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Heliconiini representatives with open and closed discal cells. Open and closed discal cells are outlined in black in the right hindwing of each butterfly. © Margarita Beltran

Discussion of Phylogenetic Relationships

In the last sixty years seven major studies have addressed the systematics of the passion-vine butterflies or Heliconiina (Brower, 1994a; Brower & Egan, 1997; Brown, 1981; Emsley, 1963; Emsley, 1965; Michener, 1942; Penz, 1999). These phylogenetic hypotheses are in conflict with one another, in particular with regard to the relationships among the genera Heliconius, Eueides, Neruda and Laparus, leading to disagreement over the origin of the derived behavioural trait, pollen feeding. The most recent attempt to resolve the phylogenetic relationships in the group, using molecular markers, showed that Heliconius is paraphyletic, with Laparus doris and Neruda falling within the genus (Beltran et al., 2006).  This analysis was based on molecular sequence data for 3 mtDNA and 4 nuclear gene regions. The results would imply a single origin for pollen feeding but with a loss of the trait in Neruda. However different genes are not congruent in their placement of Neruda, such that statistical analysis implies that the traditional placement of Neruda as a sister group to Heliconius cannot be ruled out.  Hence, we here place Neruda as sister to Heliconius, but subsume the monospecific genus Laparus into Heliconius (Heliconius doris).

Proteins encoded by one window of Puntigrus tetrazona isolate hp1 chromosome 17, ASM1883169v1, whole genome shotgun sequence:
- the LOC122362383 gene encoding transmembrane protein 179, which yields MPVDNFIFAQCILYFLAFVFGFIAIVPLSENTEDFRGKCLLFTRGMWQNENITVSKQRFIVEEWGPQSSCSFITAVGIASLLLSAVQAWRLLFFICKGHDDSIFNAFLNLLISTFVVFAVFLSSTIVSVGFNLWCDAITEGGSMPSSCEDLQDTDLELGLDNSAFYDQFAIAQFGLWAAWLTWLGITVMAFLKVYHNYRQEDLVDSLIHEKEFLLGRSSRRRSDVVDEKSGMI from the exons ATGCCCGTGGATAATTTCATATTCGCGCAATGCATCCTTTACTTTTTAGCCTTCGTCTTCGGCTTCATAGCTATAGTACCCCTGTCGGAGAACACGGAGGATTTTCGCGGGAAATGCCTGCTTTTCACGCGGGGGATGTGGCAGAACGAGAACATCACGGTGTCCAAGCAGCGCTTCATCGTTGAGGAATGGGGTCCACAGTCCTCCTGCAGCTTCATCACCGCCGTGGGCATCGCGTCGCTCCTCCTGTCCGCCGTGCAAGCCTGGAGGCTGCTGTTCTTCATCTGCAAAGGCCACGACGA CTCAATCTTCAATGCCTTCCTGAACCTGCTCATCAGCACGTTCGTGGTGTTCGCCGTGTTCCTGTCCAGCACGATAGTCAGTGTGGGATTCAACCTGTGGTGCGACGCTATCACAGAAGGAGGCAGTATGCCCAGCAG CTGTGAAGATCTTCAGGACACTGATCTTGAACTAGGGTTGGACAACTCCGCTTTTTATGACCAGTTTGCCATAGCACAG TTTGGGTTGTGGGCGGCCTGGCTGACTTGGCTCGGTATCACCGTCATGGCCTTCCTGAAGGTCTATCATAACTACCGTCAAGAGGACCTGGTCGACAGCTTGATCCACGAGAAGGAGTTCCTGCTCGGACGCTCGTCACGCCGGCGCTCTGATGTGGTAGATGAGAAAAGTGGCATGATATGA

The most recent morphological analysis of the group differs slightly from the tree presented here (Penz, 1999).  Penz considered Neruda and Laparus to be sister genera to Euiedes, and Heliconius to be a sister to the other three genera.  We would therefore caution that the relationships presented here might change given more data – either morphological analysis with more complete species sampling, or molecular data with more fast-evolving nuclear gene regions.